BALTIMORE – Before the playoffs departed, a rallying cry from Derrick Henry in the preseason began to take hold with the Titans.
Why not us?
Now you must ask yourself: who will stop them?
These losers, who apparently struggled uphill all season with a lack of respect in their sleeves, proved the doubters were wrong until they became legitimate Super Bowl contenders.
Ending the Patriot dynasty in the most vulnerable way, impressive as it was, was one thing.
Saturday night 28-12 win about the Baltimore Ravens, with the best seeds from AFC, was another.
This was the stage at which failure would be expected, even understandable. In this noisy purple place, against these 12 consecutive Ravens winners and owners of the most prolific prolific attack in NFL history, everything was lined up against the Nashville visitors.
Instead, it became the biggest statement ever made by these titans. They have managed to create something special in a season with so many previous lows that the highs can only be surprising.
It is real, however. These titans are really capable of defeating anyone anywhere.
We really didn't know that until Saturday night. We do it now.
The Titans somehow managed to control a game in which 530 yards were surpassed to 300 and quarterback Ryan Tannehill played for only 88 yards, compared to Henry's 195 on 30 charges.
They did so by being more excited than the Ravens – scoring three touchdowns on the third down, forcing turnovers, making two critical defensive stops on the fourth and short – and continuing to pilot the relentless Henry and a steady, fast-paced attack that is proving tortuous for all. defenses in your path.
You could say that it is earning ugly, but there is no such thing at this time of a season.
The Titans won this game in the AFC championship.
For all the enthusiasm they have provided in recent months, nothing has been easy. This rarely seemed a dominant team as much as a brave, well-trained, hard-working team. That was the identity, and as much as you respect it, you also had to wonder about the bright side when competition increased.
And there was no NFL team as dominant this season as the Ravens. Playoffs, as they should be, are built to reward decent regular seasons. The Ravens had all the advantages. They had a noisy crowd ready for a Super Bowl race. They were rested and apparently more than ready to face a team of Titans who had been fighting for the postseason life for the past two weeks.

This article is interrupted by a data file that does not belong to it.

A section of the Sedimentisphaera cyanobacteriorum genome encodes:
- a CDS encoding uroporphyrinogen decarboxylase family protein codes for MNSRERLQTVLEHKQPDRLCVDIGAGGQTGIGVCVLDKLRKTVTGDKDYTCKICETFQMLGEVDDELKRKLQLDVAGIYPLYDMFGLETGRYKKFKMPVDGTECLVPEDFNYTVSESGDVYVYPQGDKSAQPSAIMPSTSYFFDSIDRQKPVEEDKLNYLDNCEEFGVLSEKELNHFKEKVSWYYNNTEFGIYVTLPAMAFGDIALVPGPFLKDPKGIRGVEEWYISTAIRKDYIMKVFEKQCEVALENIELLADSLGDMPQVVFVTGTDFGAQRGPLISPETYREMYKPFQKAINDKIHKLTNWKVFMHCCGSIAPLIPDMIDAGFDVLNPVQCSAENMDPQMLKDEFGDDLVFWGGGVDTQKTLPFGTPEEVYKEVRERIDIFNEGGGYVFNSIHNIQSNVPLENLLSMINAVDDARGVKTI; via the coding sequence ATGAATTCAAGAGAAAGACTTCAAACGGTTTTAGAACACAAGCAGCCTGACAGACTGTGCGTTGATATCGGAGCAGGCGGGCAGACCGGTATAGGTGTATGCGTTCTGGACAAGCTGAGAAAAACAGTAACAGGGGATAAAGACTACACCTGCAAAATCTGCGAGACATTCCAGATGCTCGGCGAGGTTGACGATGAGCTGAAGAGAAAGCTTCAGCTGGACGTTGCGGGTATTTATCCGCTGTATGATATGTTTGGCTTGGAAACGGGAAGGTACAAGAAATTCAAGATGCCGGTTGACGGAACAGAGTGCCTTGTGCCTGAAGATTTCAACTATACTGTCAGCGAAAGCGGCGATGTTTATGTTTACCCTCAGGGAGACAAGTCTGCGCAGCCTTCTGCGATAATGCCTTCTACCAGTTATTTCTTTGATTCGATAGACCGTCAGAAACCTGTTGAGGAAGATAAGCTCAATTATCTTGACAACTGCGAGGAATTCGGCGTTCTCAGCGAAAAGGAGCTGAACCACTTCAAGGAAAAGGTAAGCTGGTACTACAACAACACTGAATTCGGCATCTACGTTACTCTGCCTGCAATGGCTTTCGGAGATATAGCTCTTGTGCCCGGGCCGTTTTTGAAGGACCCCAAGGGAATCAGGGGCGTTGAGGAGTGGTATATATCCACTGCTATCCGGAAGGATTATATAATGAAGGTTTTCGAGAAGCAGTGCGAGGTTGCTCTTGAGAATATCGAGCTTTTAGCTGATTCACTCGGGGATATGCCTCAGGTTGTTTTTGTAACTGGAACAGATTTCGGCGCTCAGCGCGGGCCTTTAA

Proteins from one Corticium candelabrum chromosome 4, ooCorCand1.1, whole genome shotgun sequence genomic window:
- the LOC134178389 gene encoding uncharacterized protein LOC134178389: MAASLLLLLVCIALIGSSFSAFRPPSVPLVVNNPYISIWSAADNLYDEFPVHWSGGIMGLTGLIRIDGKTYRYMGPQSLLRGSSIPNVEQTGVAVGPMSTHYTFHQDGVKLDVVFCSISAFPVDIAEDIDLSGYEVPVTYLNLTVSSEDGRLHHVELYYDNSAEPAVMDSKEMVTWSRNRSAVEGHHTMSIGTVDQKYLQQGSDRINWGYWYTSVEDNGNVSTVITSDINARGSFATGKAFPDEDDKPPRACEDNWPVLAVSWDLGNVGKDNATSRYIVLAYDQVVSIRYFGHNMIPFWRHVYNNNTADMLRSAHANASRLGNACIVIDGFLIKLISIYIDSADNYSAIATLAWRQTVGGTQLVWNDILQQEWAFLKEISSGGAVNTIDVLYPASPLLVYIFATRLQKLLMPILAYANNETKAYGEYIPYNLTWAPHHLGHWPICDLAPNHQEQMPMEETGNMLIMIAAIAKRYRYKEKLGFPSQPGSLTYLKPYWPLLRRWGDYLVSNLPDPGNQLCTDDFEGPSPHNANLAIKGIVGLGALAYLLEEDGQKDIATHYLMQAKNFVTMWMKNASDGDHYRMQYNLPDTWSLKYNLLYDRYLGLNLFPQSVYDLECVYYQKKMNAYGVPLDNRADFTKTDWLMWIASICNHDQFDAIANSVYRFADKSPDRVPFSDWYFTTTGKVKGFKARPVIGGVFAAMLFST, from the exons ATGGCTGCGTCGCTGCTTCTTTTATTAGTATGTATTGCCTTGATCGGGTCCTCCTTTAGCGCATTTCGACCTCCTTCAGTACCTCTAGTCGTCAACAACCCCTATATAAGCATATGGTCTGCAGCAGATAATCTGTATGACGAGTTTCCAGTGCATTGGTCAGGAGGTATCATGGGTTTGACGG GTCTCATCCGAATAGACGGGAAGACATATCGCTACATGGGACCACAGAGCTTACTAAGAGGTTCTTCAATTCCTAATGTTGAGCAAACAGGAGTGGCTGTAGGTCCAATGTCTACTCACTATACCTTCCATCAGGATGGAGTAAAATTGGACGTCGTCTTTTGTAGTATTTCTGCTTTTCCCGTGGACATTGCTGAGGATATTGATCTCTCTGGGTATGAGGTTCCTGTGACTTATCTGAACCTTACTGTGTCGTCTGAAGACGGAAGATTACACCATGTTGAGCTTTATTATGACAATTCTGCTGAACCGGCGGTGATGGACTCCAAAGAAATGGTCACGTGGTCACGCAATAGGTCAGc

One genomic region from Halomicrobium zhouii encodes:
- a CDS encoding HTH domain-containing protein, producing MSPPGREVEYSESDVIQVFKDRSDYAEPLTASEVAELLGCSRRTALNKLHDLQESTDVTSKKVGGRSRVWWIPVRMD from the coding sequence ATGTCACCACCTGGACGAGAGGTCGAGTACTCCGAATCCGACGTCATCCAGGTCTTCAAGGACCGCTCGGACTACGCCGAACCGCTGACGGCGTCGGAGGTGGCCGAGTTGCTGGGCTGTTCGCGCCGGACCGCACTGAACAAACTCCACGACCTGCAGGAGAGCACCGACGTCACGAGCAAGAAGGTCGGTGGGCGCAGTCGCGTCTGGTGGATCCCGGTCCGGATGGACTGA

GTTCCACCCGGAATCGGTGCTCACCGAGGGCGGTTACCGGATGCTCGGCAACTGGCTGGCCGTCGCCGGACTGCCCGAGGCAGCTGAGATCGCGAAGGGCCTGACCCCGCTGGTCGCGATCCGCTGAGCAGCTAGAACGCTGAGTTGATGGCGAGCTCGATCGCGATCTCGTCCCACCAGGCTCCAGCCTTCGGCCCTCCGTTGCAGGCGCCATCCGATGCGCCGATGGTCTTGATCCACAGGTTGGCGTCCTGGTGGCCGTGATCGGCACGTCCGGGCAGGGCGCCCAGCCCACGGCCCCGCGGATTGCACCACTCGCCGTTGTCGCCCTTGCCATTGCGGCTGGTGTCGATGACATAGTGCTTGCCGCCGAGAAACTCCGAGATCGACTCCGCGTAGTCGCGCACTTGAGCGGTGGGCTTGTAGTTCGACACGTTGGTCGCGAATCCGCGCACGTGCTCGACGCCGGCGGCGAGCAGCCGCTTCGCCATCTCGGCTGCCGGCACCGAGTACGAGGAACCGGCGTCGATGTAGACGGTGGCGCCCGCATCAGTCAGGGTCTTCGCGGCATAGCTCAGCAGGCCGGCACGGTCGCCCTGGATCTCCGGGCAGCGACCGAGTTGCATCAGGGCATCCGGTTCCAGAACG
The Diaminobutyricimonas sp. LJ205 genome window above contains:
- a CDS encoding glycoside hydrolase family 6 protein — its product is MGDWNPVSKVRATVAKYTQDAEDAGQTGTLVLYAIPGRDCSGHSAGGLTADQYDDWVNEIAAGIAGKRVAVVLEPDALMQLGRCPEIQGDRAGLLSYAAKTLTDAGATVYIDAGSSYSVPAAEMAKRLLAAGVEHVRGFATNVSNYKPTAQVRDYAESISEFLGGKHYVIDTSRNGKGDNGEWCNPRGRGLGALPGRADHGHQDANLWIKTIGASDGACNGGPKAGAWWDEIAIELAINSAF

Instead, the Titans attacked first, and a 14-0 lead was gigantic in a clash of two teams eager to play football. Before the break, the Titans intercepted Lamar Jackson to kill a car early, scoring a touchdown, and then detained him in fourth position to mount another.
It was the perfect combination of complementary football that the Titans had been looking for all season, although they rarely found it. After each fourth and short stop, the attack immediately took advantage, with Tannehill hitting a long touchdown in the first half and Henry making a long run in the third quarter.
The Titans attack continued making moves as needed, while the defensive plan could not have been much better. The Titans kept Jackson in front of them. They didn't let the presumptive league MVP beat them with their feet. They did it with the arm, starting in the first half, when the Ravens fell behind with two touchdowns.
Jackson made some pieces. He made some runs. He hit a few pitches. But it was not enough.
The gameplay was perfect for the Titans, however. They beat the Ravens at their own game and in the end it wasn't the Titans who looked tired. It was the Ravens as Henry continued to race past them, their season gradually fading and their fans leaving early for the exits.
Next week will bring a new challenge on the road, of course, but there's a lesson to be learned from Baltimore.
If the Titans can do this to the Ravens, they can do it to anyone.